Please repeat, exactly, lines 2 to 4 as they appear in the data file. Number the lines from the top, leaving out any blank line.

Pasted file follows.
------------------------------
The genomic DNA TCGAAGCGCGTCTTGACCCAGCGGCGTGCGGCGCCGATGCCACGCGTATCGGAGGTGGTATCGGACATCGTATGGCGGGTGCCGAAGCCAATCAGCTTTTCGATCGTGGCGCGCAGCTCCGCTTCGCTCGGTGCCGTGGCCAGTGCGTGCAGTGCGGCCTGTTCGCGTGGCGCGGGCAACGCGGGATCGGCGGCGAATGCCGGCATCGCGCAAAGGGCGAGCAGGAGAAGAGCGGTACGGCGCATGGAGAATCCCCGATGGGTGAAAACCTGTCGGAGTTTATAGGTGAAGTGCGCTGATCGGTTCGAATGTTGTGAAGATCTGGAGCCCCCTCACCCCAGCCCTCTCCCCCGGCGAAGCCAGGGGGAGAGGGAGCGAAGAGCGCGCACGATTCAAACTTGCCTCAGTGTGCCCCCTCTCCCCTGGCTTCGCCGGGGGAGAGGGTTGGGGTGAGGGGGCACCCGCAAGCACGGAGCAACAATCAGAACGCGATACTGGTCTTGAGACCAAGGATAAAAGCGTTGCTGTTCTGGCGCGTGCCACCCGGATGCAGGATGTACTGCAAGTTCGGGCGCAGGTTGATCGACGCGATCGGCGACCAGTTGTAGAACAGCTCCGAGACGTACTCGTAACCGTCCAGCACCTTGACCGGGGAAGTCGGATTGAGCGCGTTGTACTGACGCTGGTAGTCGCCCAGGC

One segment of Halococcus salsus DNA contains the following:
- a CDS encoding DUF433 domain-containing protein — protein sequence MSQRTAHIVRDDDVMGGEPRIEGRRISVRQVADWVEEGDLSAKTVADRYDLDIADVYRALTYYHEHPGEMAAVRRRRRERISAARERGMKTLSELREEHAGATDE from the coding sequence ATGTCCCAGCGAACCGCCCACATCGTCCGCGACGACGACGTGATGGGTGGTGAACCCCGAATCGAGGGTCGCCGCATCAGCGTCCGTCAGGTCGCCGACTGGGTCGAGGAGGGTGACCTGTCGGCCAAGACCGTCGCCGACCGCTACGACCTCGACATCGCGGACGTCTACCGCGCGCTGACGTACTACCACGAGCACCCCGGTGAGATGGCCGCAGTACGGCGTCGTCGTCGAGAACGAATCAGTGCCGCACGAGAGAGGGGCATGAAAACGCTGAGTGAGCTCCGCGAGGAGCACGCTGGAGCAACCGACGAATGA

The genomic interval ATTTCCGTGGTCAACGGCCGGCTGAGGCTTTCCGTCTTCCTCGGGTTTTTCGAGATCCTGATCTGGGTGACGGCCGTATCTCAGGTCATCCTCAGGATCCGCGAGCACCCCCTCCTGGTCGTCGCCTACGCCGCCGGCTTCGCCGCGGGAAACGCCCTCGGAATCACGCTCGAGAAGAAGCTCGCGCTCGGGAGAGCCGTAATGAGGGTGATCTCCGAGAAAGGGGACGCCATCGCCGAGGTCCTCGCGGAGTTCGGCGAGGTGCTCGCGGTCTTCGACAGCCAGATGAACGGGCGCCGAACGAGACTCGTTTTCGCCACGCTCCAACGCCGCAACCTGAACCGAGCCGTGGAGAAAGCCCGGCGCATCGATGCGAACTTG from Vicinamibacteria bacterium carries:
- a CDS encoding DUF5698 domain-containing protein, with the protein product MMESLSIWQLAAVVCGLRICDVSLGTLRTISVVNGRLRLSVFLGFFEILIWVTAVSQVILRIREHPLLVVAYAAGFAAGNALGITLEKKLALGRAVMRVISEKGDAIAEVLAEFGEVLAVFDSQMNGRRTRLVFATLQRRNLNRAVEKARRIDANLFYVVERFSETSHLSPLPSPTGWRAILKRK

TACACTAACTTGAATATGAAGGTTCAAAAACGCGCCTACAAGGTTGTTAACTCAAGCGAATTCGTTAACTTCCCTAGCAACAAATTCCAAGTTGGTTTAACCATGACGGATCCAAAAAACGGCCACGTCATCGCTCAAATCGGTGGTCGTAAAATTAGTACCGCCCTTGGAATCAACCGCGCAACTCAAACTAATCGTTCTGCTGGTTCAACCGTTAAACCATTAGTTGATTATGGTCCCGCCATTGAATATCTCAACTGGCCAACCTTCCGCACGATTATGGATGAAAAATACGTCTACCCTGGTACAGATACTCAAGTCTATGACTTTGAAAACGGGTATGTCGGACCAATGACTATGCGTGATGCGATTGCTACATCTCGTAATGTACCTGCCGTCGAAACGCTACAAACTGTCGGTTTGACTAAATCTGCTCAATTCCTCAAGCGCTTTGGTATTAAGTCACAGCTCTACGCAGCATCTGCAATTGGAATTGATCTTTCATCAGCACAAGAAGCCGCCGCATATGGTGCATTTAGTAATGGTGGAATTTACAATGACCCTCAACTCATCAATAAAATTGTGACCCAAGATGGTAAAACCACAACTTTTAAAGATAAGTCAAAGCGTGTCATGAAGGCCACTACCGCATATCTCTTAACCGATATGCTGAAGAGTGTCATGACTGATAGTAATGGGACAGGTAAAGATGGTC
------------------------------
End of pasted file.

One segment of Halococcus salsus DNA contains the following:
- a CDS encoding DUF433 domain-containing protein — protein sequence MSQRTAHIVRDDDVMGGEPRIEGRRISVRQVADWVEEGDLSAKTVADRYDLDIADVYRALTYYHEHPGEMAAVRRRRRERISAARERGMKTLSELREEHAGATDE from the coding sequence ATGTCCCAGCGAACCGCCCACATCGTCCGCGACGACGACGTGATGGGTGGTGAACCCCGAATCGAGGGTCGCCGCATCAGCGTCCGTCAGGTCGCCGACTGGGTCGAGGAGGGTGACCTGTCGGCCAAGACCGTCGCCGACCGCTACGACCTCGACATCGCGGACGTCTACCGCGCGCTGACGTACTACCACGAGCACCCCGGTGAGATGGCCGCAGTACGGCGTCGTCGTCGAGAACGAATCAGTGCCGCACGAGAGAGGGGCATGAAAACGCTGAGTGAGCTCCGCGAGGAGCACGCTGGAGCAACCGACGAATGA

The genomic interval ATTTCCGTGGTCAACGGCCGGCTGAGGCTTTCCGTCTTCCTCGGGTTTTTCGAGATCCTGATCTGGGTGACGGCCGTATCTCAGGTCATCCTCAGGATCCGCGAGCACCCCCTCCTGGTCGTCGCCTACGCCGCCGGCTTCGCCGCGGGAAACGCCCTCGGAATCACGCTCGAGAAGAAGCTCGCGCTCGGGAGAGCCGTAATGAGGGTGATCTCCGAGAAAGGGGACGCCATCGCCGAGGTCCTCGCGGAGTTCGGCGAGGTGCTCGCGGTCTTCGACAGCCAGATGAACGGGCGCCGAACGAGACTCGTTTTCGCCACGCTCCAACGCCGCAACCTGAACCGAGCCGTGGAGAAAGCCCGGCGCATCGATGCGAACTTG from Vicinamibacteria bacterium carries: